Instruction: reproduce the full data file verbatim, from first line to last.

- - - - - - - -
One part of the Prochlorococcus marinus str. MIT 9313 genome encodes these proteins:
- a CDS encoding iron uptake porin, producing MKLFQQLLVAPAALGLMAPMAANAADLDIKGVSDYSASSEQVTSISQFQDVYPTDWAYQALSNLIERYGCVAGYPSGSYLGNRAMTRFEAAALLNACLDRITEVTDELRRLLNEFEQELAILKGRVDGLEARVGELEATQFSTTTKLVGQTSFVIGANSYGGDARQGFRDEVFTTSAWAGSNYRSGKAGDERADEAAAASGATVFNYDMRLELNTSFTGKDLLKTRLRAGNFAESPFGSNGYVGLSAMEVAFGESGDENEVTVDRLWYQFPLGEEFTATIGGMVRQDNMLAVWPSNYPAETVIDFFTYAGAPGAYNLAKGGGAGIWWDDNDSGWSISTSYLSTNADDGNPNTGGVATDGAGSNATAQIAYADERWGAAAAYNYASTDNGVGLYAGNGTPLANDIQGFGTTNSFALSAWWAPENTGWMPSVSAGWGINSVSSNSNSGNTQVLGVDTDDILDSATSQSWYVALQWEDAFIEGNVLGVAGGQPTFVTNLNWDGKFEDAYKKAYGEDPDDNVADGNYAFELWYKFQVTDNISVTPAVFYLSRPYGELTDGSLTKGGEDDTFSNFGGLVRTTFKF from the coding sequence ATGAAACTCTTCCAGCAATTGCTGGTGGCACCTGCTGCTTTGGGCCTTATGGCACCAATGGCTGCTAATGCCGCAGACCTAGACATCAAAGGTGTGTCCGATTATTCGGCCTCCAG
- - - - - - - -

One part of the Prochlorococcus marinus str. MIT 9313 genome encodes these proteins:
- a CDS encoding iron uptake porin, producing MKLFQQLLVAPAALGLMAPMAANAADLDIKGVSDYSASSEQVTSISQFQDVYPTDWAYQALSNLIERYGCVAGYPSGSYLGNRAMTRFEAAALLNACLDRITEVTDELRRLLNEFEQELAILKGRVDGLEARVGELEATQFSTTTKLVGQTSFVIGANSYGGDARQGFRDEVFTTSAWAGSNYRSGKAGDERADEAAAASGATVFNYDMRLELNTSFTGKDLLKTRLRAGNFAESPFGSNGYVGLSAMEVAFGESGDENEVTVDRLWYQFPLGEEFTATIGGMVRQDNMLAVWPSNYPAETVIDFFTYAGAPGAYNLAKGGGAGIWWDDNDSGWSISTSYLSTNADDGNPNTGGVATDGAGSNATAQIAYADERWGAAAAYNYASTDNGVGLYAGNGTPLANDIQGFGTTNSFALSAWWAPENTGWMPSVSAGWGINSVSSNSNSGNTQVLGVDTDDILDSATSQSWYVALQWEDAFIEGNVLGVAGGQPTFVTNLNWDGKFEDAYKKAYGEDPDDNVADGNYAFELWYKFQVTDNISVTPAVFYLSRPYGELTDGSLTKGGEDDTFSNFGGLVRTTFKF from the coding sequence ATGAAACTCTTCCAGCAATTGCTGGTGGCACCTGCTGCTTTGGGCCTTATGGCACCAATGGCTGCTAATGCCGCAGACCTAGACATCAAAGGTGTGTCCGATTATTCGGCCTCCAG